About 200 protesters, many of them in blue and yellow clothes that resembled the Ukrainian flag, rallied in Balboa Park on Sunday, expressing their opposition to Russia’s invasion of Ukraine.
The demonstrators — who included Ukrainians and Russians — held signs that read, “Hands off Ukraine,” “Stop war” and other messages in support of Ukraine.
They also chanted “Stand with Ukraine,” “Stop Putin” and sung Ukraine’s national anthem.
Some waved the Ukrainian flag; others waved the U.S. flag to show solidarity.
The demonstration was one of several across the U.S., with similar rallies held in Chicago, Boston, Philadelphia, Washington, D.C., and other cities.
In San Diego, some attendees celebrated after calling at a Saturday rally for Russian banks to be cut off from SWIFT, a high-security network that connects thousands of financial institutions around the world. On Saturday evening, the U.S. and other Western allies announced that they planned to block certain Russian banks from the network.
On Sunday, demonstrators made another demand. They called on world leaders to impose a no-fly zone over Ukraine to shield the country against airstrikes.
Victoria Soloviova, a native of Kyiv who moved to San Diego five years ago, said she attended the rally to show her support for family and friends who live in Ukraine’s capital. For days, Russian troops have been closing in on Kyiv and scattered fighting was reported there on Sunday.
“It’s a roller coaster of feelings,” Soloviova said. “I’m worried — my family is still in Ukraine. They stayed in Kyiv, actually, so it’s really stressful.”
Although she was concerned, she said she was also proud of her homeland for facing off against Russia.
“We’re going to win,” she said. “We’re going to be stronger.”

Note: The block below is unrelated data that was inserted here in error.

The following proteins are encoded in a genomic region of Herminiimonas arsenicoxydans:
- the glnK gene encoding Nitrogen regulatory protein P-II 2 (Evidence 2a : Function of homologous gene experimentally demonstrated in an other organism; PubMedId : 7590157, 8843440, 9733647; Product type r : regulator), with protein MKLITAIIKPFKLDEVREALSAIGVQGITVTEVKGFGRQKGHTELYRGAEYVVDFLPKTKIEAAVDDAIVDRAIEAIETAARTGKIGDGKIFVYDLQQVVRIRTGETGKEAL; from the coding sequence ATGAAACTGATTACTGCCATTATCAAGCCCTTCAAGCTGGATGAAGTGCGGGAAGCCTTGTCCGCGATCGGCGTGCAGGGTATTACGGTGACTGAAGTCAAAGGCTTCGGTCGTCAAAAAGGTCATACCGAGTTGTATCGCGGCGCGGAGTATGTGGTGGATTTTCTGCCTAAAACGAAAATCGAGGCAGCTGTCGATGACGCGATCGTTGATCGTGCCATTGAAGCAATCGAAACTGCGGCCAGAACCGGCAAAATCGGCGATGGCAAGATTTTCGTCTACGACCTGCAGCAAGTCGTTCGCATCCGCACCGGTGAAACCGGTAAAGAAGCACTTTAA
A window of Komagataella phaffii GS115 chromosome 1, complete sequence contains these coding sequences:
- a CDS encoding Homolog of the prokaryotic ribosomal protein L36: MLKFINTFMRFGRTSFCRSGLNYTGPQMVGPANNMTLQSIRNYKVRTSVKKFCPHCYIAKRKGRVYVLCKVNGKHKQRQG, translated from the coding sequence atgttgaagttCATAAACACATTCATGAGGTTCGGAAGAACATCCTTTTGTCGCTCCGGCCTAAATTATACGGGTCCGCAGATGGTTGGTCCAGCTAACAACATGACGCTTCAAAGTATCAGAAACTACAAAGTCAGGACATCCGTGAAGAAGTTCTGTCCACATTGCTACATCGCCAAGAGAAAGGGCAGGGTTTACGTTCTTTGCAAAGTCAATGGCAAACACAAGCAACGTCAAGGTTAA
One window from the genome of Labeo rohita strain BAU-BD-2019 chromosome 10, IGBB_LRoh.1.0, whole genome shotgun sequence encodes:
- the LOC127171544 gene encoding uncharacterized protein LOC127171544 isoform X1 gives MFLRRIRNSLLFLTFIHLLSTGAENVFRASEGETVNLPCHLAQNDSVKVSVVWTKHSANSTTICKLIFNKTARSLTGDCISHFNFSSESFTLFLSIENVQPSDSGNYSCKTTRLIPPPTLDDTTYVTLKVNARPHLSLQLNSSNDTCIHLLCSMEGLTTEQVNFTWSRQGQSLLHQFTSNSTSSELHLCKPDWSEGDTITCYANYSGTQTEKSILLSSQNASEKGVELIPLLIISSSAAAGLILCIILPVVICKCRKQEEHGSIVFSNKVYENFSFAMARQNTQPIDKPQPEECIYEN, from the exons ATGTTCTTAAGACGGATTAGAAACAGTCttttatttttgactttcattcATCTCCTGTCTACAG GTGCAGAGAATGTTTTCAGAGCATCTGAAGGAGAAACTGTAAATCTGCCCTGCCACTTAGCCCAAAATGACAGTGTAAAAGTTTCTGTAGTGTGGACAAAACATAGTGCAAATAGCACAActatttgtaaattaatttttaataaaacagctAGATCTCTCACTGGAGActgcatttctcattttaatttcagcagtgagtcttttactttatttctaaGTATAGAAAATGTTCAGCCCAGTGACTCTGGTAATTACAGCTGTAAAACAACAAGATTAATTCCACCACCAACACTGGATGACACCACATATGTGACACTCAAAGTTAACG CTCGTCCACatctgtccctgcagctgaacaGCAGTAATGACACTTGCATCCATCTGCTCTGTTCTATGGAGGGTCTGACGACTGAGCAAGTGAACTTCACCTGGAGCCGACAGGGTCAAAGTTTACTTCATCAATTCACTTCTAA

Fellow Kyiv native Irina Karim, who has lived in San Diego for 20 years, also felt a mix of concern and pride. She likened the fighting to the biblical story of David and Goliath — in which the giant, Goliath, lost to David.
“We’re so much smaller,” Karim said. “Ukrainians, they don’t have as much (firepower), or even people to fight … but to be able to hold on, people are very strong and fierce,” she said. “They’re not going to give up.”
She said one of her cousins had made Molotov cocktails to fight Russian forces.
“I’m so proud of him, but I’m also so, so worried because he could be hurt,” she said.
The husband of another of her cousins was a military veteran and planned to volunteer to fight Russian forces, Karim said.
While she praised civilians who were showing resilience and courage, she also applauded Ukrainian President Volodymyr Zelenskyy, who she said has shown “a lot of strength.”
“He is the face of the nation right now, and his message is always so encouraging and so strong. He’s right where he needs to be,” she said. “He’s showing strength to Ukrainian people and the world.”
Several Russian attendees said they felt it was important to take a stand against Russian President Vladimir Putin.
“I think both sides have so much to lose from this,” said one woman, who shared only her first name, Ally. She said she moved from Russia to the U.S. when she was 7 years old. “Both sides have family in either country. Both sides have friends. I think it’s really important to stick together in this and stand against Putin’s decision with this invasion.”